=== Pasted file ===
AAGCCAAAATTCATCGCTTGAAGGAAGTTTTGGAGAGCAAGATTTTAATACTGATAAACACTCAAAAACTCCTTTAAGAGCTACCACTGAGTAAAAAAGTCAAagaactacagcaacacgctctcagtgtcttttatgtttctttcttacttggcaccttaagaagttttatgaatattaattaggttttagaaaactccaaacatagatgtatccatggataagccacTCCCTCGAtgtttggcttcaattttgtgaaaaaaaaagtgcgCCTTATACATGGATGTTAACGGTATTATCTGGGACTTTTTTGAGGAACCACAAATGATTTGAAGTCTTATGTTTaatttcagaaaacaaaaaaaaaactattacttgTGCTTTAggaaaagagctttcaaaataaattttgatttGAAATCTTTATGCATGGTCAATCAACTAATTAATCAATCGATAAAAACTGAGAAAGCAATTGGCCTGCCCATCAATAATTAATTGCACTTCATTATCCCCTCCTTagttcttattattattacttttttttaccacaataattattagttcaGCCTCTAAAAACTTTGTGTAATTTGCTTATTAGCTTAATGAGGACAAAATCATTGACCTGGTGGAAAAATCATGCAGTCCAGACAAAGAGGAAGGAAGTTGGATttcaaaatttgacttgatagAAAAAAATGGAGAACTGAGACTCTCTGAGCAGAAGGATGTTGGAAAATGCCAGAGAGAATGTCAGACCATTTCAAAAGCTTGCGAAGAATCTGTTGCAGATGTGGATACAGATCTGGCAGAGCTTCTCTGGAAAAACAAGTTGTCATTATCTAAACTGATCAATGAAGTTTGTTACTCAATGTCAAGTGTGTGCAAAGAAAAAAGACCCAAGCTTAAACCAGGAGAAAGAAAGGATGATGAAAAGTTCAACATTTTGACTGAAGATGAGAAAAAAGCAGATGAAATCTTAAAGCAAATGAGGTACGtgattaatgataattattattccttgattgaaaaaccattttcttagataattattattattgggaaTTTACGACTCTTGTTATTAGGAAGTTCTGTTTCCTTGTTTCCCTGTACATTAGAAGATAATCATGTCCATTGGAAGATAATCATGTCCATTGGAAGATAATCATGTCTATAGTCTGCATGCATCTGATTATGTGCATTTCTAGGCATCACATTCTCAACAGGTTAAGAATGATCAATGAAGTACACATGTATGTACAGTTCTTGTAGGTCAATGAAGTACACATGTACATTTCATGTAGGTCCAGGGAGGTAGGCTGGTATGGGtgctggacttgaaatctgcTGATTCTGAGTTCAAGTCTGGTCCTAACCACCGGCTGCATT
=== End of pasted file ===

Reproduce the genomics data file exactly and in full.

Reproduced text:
AAGCCAAAATTCATCGCTTGAAGGAAGTTTTGGAGAGCAAGATTTTAATACTGATAAACACTCAAAAACTCCTTTAAGAGCTACCACTGAGTAAAAAAGTCAAagaactacagcaacacgctctcagtgtcttttatgtttctttcttacttggcaccttaagaagttttatgaatattaattaggttttagaaaactccaaacatagatgtatccatggataagccacTCCCTCGAtgtttggcttcaattttgtgaaaaaaaaagtgcgCCTTATACATGGATGTTAACGGTATTATCTGGGACTTTTTTGAGGAACCACAAATGATTTGAAGTCTTATGTTTaatttcagaaaacaaaaaaaaaactattacttgTGCTTTAggaaaagagctttcaaaataaattttgatttGAAATCTTTATGCATGGTCAATCAACTAATTAATCAATCGATAAAAACTGAGAAAGCAATTGGCCTGCCCATCAATAATTAATTGCACTTCATTATCCCCTCCTTagttcttattattattacttttttttaccacaataattattagttcaGCCTCTAAAAACTTTGTGTAATTTGCTTATTAGCTTAATGAGGACAAAATCATTGACCTGGTGGAAAAATCATGCAGTCCAGACAAAGAGGAAGGAAGTTGGATttcaaaatttgacttgatagAAAAAAATGGAGAACTGAGACTCTCTGAGCAGAAGGATGTTGGAAAATGCCAGAGAGAATGTCAGACCATTTCAAAAGCTTGCGAAGAATCTGTTGCAGATGTGGATACAGATCTGGCAGAGCTTCTCTGGAAAAACAAGTTGTCATTATCTAAACTGATCAATGAAGTTTGTTACTCAATGTCAAGTGTGTGCAAAGAAAAAAGACCCAAGCTTAAACCAGGAGAAAGAAAGGATGATGAAAAGTTCAACATTTTGACTGAAGATGAGAAAAAAGCAGATGAAATCTTAAAGCAAATGAGGTACGtgattaatgataattattattccttgattgaaaaaccattttcttagataattattattattgggaaTTTACGACTCTTGTTATTAGGAAGTTCTGTTTCCTTGTTTCCCTGTACATTAGAAGATAATCATGTCCATTGGAAGATAATCATGTCCATTGGAAGATAATCATGTCTATAGTCTGCATGCATCTGATTATGTGCATTTCTAGGCATCACATTCTCAACAGGTTAAGAATGATCAATGAAGTACACATGTATGTACAGTTCTTGTAGGTCAATGAAGTACACATGTACATTTCATGTAGGTCCAGGGAGGTAGGCTGGTATGGGtgctggacttgaaatctgcTGATTCTGAGTTCAAGTCTGGTCCTAACCACCGGCTGCATT